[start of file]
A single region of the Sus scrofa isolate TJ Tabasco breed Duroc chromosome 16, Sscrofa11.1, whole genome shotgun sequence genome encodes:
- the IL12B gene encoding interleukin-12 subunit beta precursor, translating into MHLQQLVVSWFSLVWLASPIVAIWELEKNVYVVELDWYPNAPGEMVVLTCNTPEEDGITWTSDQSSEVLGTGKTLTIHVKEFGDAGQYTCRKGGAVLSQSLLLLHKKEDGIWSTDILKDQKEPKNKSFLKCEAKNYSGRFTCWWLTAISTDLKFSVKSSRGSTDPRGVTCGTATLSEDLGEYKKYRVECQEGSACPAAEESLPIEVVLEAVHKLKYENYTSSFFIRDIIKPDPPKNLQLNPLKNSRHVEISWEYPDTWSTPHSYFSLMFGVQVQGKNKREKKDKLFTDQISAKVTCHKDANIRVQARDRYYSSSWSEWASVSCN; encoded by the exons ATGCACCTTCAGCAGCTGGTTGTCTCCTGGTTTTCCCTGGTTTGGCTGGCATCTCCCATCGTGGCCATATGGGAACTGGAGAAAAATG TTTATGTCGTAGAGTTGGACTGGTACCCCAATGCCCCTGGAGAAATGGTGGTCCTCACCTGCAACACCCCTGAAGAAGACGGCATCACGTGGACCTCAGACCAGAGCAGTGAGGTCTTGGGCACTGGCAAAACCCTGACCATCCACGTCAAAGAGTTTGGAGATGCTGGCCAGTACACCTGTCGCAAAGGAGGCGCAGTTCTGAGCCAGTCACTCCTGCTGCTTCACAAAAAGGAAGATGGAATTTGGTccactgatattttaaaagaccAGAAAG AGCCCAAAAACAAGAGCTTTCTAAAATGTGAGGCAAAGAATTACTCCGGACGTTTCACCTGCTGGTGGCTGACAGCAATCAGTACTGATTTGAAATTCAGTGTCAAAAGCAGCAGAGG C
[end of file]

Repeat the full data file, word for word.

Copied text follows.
A single region of the Sus scrofa isolate TJ Tabasco breed Duroc chromosome 16, Sscrofa11.1, whole genome shotgun sequence genome encodes:
- the IL12B gene encoding interleukin-12 subunit beta precursor, translating into MHLQQLVVSWFSLVWLASPIVAIWELEKNVYVVELDWYPNAPGEMVVLTCNTPEEDGITWTSDQSSEVLGTGKTLTIHVKEFGDAGQYTCRKGGAVLSQSLLLLHKKEDGIWSTDILKDQKEPKNKSFLKCEAKNYSGRFTCWWLTAISTDLKFSVKSSRGSTDPRGVTCGTATLSEDLGEYKKYRVECQEGSACPAAEESLPIEVVLEAVHKLKYENYTSSFFIRDIIKPDPPKNLQLNPLKNSRHVEISWEYPDTWSTPHSYFSLMFGVQVQGKNKREKKDKLFTDQISAKVTCHKDANIRVQARDRYYSSSWSEWASVSCN; encoded by the exons ATGCACCTTCAGCAGCTGGTTGTCTCCTGGTTTTCCCTGGTTTGGCTGGCATCTCCCATCGTGGCCATATGGGAACTGGAGAAAAATG TTTATGTCGTAGAGTTGGACTGGTACCCCAATGCCCCTGGAGAAATGGTGGTCCTCACCTGCAACACCCCTGAAGAAGACGGCATCACGTGGACCTCAGACCAGAGCAGTGAGGTCTTGGGCACTGGCAAAACCCTGACCATCCACGTCAAAGAGTTTGGAGATGCTGGCCAGTACACCTGTCGCAAAGGAGGCGCAGTTCTGAGCCAGTCACTCCTGCTGCTTCACAAAAAGGAAGATGGAATTTGGTccactgatattttaaaagaccAGAAAG AGCCCAAAAACAAGAGCTTTCTAAAATGTGAGGCAAAGAATTACTCCGGACGTTTCACCTGCTGGTGGCTGACAGCAATCAGTACTGATTTGAAATTCAGTGTCAAAAGCAGCAGAGG C